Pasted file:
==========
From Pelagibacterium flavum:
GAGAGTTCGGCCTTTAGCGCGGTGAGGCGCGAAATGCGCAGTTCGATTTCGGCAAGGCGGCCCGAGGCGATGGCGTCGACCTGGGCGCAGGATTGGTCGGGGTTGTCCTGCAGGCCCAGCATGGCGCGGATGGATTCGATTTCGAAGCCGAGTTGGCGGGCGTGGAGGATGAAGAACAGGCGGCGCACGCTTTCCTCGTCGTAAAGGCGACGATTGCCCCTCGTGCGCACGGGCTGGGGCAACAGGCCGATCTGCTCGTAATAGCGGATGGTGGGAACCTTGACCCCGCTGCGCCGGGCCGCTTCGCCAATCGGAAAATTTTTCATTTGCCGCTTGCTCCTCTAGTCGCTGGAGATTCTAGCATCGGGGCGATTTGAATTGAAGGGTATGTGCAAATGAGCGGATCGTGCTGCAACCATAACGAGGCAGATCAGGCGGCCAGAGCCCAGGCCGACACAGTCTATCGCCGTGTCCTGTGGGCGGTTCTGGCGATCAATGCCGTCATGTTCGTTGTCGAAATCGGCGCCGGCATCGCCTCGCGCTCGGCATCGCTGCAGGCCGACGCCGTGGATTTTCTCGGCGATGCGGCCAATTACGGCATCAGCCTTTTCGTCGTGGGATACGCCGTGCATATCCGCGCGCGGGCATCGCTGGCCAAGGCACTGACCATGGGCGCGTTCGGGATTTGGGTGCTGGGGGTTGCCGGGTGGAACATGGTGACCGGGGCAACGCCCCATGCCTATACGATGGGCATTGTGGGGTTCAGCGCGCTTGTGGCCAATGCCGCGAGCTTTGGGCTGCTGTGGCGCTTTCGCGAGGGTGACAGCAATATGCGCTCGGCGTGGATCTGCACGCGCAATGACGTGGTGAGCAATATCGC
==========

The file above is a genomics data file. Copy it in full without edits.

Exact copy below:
From Pelagibacterium flavum:
GAGAGTTCGGCCTTTAGCGCGGTGAGGCGCGAAATGCGCAGTTCGATTTCGGCAAGGCGGCCCGAGGCGATGGCGTCGACCTGGGCGCAGGATTGGTCGGGGTTGTCCTGCAGGCCCAGCATGGCGCGGATGGATTCGATTTCGAAGCCGAGTTGGCGGGCGTGGAGGATGAAGAACAGGCGGCGCACGCTTTCCTCGTCGTAAAGGCGACGATTGCCCCTCGTGCGCACGGGCTGGGGCAACAGGCCGATCTGCTCGTAATAGCGGATGGTGGGAACCTTGACCCCGCTGCGCCGGGCCGCTTCGCCAATCGGAAAATTTTTCATTTGCCGCTTGCTCCTCTAGTCGCTGGAGATTCTAGCATCGGGGCGATTTGAATTGAAGGGTATGTGCAAATGAGCGGATCGTGCTGCAACCATAACGAGGCAGATCAGGCGGCCAGAGCCCAGGCCGACACAGTCTATCGCCGTGTCCTGTGGGCGGTTCTGGCGATCAATGCCGTCATGTTCGTTGTCGAAATCGGCGCCGGCATCGCCTCGCGCTCGGCATCGCTGCAGGCCGACGCCGTGGATTTTCTCGGCGATGCGGCCAATTACGGCATCAGCCTTTTCGTCGTGGGATACGCCGTGCATATCCGCGCGCGGGCATCGCTGGCCAAGGCACTGACCATGGGCGCGTTCGGGATTTGGGTGCTGGGGGTTGCCGGGTGGAACATGGTGACCGGGGCAACGCCCCATGCCTATACGATGGGCATTGTGGGGTTCAGCGCGCTTGTGGCCAATGCCGCGAGCTTTGGGCTGCTGTGGCGCTTTCGCGAGGGTGACAGCAATATGCGCTCGGCGTGGATCTGCACGCGCAATGACGTGGTGAGCAATATCGC